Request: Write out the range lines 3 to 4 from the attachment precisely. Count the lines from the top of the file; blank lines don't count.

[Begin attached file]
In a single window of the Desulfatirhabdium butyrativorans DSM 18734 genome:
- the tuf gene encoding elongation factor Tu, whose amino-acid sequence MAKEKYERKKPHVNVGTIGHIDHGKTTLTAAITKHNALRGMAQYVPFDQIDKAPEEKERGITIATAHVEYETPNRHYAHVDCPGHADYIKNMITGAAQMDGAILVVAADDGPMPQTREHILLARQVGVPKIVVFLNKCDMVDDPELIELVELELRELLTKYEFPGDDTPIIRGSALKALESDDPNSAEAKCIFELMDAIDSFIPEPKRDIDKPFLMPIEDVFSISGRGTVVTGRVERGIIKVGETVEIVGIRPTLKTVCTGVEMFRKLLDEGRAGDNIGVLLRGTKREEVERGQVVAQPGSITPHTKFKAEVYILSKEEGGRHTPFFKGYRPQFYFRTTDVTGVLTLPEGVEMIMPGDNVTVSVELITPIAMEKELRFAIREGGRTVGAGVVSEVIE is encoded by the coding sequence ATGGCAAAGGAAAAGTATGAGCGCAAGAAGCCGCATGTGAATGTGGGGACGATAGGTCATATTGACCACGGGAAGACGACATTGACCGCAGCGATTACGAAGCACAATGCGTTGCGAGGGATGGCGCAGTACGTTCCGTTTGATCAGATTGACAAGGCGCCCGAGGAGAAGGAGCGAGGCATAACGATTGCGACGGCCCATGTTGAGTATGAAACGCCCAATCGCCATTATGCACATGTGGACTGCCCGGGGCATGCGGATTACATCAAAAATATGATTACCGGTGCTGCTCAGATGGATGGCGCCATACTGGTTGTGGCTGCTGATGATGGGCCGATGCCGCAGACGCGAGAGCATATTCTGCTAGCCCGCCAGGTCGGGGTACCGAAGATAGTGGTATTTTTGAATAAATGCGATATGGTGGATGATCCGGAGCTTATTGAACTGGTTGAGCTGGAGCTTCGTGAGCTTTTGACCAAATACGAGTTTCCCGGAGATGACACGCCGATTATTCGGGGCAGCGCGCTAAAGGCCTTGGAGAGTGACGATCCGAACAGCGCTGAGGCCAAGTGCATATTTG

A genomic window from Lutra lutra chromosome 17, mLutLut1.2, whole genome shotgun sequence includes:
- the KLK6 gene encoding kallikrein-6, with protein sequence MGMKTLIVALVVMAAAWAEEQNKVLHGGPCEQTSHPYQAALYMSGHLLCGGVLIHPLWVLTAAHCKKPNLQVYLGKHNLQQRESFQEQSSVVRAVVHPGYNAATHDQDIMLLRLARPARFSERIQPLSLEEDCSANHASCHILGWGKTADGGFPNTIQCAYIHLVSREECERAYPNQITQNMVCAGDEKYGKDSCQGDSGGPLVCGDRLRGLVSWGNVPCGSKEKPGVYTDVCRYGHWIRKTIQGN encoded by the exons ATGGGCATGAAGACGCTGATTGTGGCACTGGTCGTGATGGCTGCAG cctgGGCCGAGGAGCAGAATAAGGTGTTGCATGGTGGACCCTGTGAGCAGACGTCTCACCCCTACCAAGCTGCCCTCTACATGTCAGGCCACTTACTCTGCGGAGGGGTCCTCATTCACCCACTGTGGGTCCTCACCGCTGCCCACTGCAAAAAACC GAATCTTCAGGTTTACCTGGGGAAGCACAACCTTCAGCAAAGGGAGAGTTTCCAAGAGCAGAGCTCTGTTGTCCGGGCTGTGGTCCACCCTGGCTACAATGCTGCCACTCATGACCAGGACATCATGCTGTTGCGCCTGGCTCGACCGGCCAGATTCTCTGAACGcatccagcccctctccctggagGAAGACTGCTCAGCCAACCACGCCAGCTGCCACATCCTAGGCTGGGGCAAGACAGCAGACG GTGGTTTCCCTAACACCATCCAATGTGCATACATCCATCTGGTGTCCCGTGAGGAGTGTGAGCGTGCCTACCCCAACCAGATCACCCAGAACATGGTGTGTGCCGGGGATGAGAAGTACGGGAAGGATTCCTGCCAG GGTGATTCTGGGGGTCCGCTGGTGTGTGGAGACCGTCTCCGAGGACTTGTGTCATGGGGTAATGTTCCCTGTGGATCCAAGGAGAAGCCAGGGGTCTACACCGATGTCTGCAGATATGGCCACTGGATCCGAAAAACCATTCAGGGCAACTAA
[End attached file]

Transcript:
A genomic window from Lutra lutra chromosome 17, mLutLut1.2, whole genome shotgun sequence includes:
- the KLK6 gene encoding kallikrein-6, with protein sequence MGMKTLIVALVVMAAAWAEEQNKVLHGGPCEQTSHPYQAALYMSGHLLCGGVLIHPLWVLTAAHCKKPNLQVYLGKHNLQQRESFQEQSSVVRAVVHPGYNAATHDQDIMLLRLARPARFSERIQPLSLEEDCSANHASCHILGWGKTADGGFPNTIQCAYIHLVSREECERAYPNQITQNMVCAGDEKYGKDSCQGDSGGPLVCGDRLRGLVSWGNVPCGSKEKPGVYTDVCRYGHWIRKTIQGN encoded by the exons ATGGGCATGAAGACGCTGATTGTGGCACTGGTCGTGATGGCTGCAG cctgGGCCGAGGAGCAGAATAAGGTGTTGCATGGTGGACCCTGTGAGCAGACGTCTCACCCCTACCAAGCTGCCCTCTACATGTCAGGCCACTTACTCTGCGGAGGGGTCCTCATTCACCCACTGTGGGTCCTCACCGCTGCCCACTGCAAAAAACC GAATCTTCAGGTTTACCTGGGGAAGCACAACCTTCAGCAAAGGGAGAGTTTCCAAGAGCAGAGCTCTGTTGTCCGGGCTGTGGTCCACCCTGGCTACAATGCTGCCACTCATGACCAGGACATCATGCTGTTGCGCCTGGCTCGACCGGCCAGATTCTCTGAACGcatccagcccctctccctggagGAAGACTGCTCAGCCAACCACGCCAGCTGCCACATCCTAGGCTGGGGCAAGACAGCAGACG GTGGTTTCCCTAACACCATCCAATGTGCATACATCCATCTGGTGTCCCGTGAGGAGTGTGAGCGTGCCTACCCCAACCAGATCACCCAGAACATGGTGTGTGCCGGGGATGAGAAGTACGGGAAGGATTCCTGCCAG GGTGATTCTGGGGGTCCGCTGGTGTGTGGAGACCGTCTCCGAGGACTTGTGTCATGGGGTAATGTTCCCTGTGGATCCAAGGAGAAGCCAGGGGTCTACACCGATGTCTGCAGATATGGCCACTGGATCCGAAAAACCATTCAGGGCAACTAA